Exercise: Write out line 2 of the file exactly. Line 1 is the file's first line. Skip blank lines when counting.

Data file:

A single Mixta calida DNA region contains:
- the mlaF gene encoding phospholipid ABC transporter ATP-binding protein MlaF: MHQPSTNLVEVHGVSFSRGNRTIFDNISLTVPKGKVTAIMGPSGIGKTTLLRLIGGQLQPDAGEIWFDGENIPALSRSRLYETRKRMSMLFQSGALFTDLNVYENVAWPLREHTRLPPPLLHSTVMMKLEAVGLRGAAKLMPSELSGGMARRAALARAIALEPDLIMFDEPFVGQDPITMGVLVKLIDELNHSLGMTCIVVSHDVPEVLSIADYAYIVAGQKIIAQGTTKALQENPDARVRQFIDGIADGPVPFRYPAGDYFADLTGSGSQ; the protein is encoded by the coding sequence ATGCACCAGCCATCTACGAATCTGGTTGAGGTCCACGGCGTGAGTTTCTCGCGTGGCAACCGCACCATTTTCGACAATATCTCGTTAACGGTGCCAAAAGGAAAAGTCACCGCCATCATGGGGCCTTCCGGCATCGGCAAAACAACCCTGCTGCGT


- the mlaF gene encoding phospholipid ABC transporter ATP-binding protein MlaF: MHQPSTNLVEVHGVSFSRGNRTIFDNISLTVPKGKVTAIMGPSGIGKTTLLRLIGGQLQPDAGEIWFDGENIPALSRSRLYETRKRMSMLFQSGALFTDLNVYENVAWPLREHTRLPPPLLHSTVMMKLEAVGLRGAAKLMPSELSGGMARRAALARAIALEPDLIMFDEPFVGQDPITMGVLVKLIDELNHSLGMTCIVVSHDVPEVLSIADYAYIVAGQKIIAQGTTKALQENPDARVRQFIDGIADGPVPFRYPAGDYFADLTGSGSQ; the protein is encoded by the coding sequence ATGCACCAGCCATCTACGAATCTGGTTGAGGTCCACGGCGTGAGTTTCTCGCGTGGCAACCGCACCATTTTCGACAATATCTCGTTAACGGTGCCAAAAGGAAAAGTCACCGCCATCATGGGGCCTTCCGGCATCGGCAAAACAACCCTGCTGCGT